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Houses of the Gatineau Hills

The following article first appeared in "The Low Down to Hull and Back News" in the April 30, 2014 issue. Reprinted with permission.

The house that Lise built

by Melanie Scott

Houses of the Gatineau Hills
A Dali-esque painting keeps watch over the landscape. Photo courtesy Steve Lerner.

Lise Bégin was nothing if not imaginative: the house she shared with her husband, Steve Lerner, 70, on Chemin de Ravin in Chelsea, has her stamp of design sensibility written all over it.

Bégin passed away almost two years ago, leaving behind her husband and three daughters (Bianca, 32; Candice, 30; and Natasha, 28). She also left a legacy in the stone residence that was a palette for her ideas.

Houses of the Gatineau Hills
Warm earth tones in the living room provide a dramatic backdrop for an eclectic art collection. Photo courtesy Steve Lerner.

as a palette for her ideas. "I gave Lise a budget of $75,000 to completely redecorate the house," said Lerner. "She came in under that figure including all the original art, the decorations, the furniture, the lamps, the repainting of every room."

The 4,000 square foot home boasts a ceiling height of 22 feet, creating a dramatic space that floods the rooms with light. Built from stone sourced from a quarry near Chelsea, Bégin and Lerner bought the house in 2003. It was in rough shape and needed some serious TLC, after which Bégin applied her knack for fashion (she owned three boutiques in Gatineau) to its decoration, inside and out.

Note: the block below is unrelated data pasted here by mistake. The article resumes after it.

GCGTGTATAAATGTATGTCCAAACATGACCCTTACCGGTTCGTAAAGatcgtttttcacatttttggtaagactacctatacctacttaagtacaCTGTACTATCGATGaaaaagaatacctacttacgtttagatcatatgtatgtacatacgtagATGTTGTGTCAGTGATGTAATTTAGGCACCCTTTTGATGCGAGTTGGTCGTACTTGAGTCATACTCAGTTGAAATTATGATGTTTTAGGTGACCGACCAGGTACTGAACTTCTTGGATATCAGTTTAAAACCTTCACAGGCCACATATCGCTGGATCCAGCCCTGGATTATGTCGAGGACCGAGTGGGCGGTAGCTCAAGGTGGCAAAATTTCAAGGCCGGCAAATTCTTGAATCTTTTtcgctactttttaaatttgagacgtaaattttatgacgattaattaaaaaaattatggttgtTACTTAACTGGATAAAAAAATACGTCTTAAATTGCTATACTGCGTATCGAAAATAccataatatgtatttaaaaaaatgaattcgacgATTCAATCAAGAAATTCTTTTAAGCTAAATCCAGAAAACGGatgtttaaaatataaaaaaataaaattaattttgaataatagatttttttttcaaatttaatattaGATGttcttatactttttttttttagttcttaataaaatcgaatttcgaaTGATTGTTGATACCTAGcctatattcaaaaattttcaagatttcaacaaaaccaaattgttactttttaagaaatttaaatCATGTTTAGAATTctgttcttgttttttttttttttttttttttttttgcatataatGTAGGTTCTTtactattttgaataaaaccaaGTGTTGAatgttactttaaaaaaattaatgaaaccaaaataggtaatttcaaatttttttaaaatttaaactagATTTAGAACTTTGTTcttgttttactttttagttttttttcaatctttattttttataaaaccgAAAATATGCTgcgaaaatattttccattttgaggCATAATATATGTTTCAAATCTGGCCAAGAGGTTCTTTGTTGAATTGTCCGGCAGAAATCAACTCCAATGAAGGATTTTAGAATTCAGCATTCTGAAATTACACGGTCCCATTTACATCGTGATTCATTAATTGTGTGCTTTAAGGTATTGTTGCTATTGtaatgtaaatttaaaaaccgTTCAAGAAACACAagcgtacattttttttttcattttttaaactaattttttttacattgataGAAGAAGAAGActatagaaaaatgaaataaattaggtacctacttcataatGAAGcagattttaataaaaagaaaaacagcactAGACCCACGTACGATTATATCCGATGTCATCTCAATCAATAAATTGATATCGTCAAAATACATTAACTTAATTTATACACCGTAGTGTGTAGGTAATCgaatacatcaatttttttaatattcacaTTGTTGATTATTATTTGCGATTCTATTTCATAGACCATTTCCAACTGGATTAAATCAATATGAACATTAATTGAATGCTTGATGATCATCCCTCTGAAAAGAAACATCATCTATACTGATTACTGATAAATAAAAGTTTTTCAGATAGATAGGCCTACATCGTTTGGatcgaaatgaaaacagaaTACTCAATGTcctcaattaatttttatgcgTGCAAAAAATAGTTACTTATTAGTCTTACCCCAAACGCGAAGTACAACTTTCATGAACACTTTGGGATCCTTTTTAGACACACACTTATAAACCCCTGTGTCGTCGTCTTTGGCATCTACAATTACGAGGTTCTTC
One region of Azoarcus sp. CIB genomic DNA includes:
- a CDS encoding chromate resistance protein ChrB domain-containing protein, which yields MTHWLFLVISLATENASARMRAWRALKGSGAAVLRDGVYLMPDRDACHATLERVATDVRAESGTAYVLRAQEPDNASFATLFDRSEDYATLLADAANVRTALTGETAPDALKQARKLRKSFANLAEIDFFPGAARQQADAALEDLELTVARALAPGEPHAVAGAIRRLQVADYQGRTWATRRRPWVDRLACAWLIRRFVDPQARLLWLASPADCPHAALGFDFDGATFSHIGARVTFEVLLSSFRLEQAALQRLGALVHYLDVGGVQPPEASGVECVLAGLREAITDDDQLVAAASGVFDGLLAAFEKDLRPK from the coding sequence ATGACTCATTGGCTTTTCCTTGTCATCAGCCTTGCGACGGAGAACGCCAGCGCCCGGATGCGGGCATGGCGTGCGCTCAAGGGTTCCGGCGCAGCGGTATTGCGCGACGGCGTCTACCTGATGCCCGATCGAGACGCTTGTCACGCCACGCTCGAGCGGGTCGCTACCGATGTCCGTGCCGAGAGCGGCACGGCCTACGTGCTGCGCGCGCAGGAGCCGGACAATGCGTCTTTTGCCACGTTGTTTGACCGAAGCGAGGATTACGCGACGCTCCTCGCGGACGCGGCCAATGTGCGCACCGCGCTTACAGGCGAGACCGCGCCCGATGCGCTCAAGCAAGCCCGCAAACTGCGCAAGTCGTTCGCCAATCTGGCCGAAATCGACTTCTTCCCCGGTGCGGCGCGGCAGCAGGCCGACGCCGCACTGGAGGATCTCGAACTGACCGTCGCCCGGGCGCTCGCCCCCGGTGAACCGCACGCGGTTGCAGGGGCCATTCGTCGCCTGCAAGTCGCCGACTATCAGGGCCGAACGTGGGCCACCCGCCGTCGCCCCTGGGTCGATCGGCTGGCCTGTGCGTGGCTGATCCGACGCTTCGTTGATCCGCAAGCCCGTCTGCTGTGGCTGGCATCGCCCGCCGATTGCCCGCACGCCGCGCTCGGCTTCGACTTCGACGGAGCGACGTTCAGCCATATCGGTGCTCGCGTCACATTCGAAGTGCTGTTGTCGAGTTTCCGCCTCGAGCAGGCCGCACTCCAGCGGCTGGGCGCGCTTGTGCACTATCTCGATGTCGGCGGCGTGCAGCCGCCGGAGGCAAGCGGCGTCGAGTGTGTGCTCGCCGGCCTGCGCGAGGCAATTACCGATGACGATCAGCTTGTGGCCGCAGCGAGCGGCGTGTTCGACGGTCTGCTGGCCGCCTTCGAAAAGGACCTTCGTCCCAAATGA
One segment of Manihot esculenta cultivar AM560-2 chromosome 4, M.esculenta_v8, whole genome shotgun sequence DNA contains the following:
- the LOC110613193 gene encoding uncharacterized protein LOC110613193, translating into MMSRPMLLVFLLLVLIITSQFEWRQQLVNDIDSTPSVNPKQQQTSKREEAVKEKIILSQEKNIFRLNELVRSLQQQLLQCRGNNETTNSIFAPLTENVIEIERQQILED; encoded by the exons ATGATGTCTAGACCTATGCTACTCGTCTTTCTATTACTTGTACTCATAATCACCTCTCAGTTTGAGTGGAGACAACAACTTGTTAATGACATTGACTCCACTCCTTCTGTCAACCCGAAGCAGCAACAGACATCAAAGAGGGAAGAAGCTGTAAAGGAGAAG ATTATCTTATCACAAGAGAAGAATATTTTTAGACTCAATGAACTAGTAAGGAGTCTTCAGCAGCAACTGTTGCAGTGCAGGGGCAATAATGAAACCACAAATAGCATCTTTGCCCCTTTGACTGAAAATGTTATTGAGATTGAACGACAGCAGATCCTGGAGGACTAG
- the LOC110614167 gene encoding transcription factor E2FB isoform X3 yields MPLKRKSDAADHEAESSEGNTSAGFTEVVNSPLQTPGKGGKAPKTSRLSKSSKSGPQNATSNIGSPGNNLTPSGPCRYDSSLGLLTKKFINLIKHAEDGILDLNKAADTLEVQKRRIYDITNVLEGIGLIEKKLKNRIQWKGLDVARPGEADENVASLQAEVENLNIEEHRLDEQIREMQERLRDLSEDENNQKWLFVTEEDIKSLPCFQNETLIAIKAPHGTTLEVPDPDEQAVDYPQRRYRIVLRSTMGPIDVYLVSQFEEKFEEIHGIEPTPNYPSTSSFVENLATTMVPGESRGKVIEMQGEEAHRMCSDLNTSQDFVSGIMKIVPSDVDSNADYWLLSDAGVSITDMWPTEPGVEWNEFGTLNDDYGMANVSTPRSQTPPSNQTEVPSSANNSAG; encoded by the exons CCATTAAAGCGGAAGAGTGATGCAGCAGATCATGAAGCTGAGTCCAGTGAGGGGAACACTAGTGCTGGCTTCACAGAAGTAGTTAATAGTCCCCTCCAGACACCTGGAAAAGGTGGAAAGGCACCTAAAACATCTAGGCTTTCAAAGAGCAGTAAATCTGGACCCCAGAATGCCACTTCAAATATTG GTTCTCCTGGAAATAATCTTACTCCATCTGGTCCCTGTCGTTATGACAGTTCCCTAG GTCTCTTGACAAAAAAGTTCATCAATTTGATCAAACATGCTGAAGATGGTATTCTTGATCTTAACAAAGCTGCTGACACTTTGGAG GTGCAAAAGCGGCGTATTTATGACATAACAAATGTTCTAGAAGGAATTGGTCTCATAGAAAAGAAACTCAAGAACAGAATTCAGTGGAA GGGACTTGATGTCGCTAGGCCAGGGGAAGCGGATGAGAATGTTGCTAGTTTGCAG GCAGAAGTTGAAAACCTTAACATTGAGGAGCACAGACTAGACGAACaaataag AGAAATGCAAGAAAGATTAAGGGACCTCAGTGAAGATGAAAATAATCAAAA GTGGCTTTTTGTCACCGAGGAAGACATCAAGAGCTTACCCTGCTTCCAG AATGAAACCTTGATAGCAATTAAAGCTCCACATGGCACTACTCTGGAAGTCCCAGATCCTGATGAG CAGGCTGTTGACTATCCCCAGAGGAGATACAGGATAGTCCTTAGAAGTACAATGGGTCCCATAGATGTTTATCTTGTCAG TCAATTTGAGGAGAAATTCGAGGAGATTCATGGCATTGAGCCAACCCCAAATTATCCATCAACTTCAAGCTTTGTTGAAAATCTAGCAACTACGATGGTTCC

Houses of the Gatineau Hills
Bold colours and gleaming stainless in the kitchen are reminiscent of a 1960s diner. Photo courtesy Steve Lerner.

The kitchen blends form with function: an island with a brushed steel base and ceramic tile surface brings forth thoughts of the diner era. Bold primary colours add a splash of brightness, while an industrial steel floor makes for an indestructible surface that will endure years of use. Light fixtures that might easily be found in a train station provide an interesting twist.

A steel-base table in the dining nook is matched with bright red, black, and chrome chairs, while a modern take on the chandelier provides diners with subtle lighting. Another bold spot in the nook are the walls, which are painted in black and white stripes.

Houses of the Gatineau Hills
Moo times two: Bégin rescued this cow and bull from a bankrupt restaurant and painted the pair to match the outdoor decor. Photo courtesy Steve Lerner.

The living room is painted milk-chocolate brown, and invites lingering with sectional furniture in soft earth tones.

Art is everywhere, and all of it is original. Bégin bought paintings from 'undiscovered' artists, and her eye for talent is evident in the quality of the works.

The veritable 'gallery' continues to the outside, where statues sourced from a Stittsville producer live in harmony with a couple of cow sculptures that were snapped up from a defunct steak restaurant in Ottawa.

The eclectic selection of furniture - Bégin had a talent for buying everything on sale - came from various stores in Gatineau, Ottawa, and Toronto.

Lerner says Bégin's ideas "just came to her. I guess being in the clothing business ... gave her a flair for design. I never appreciated her talent for design until after she died. I'm quite conservative, so it took me a while to get used to everything; however, now it's very comforting to me."


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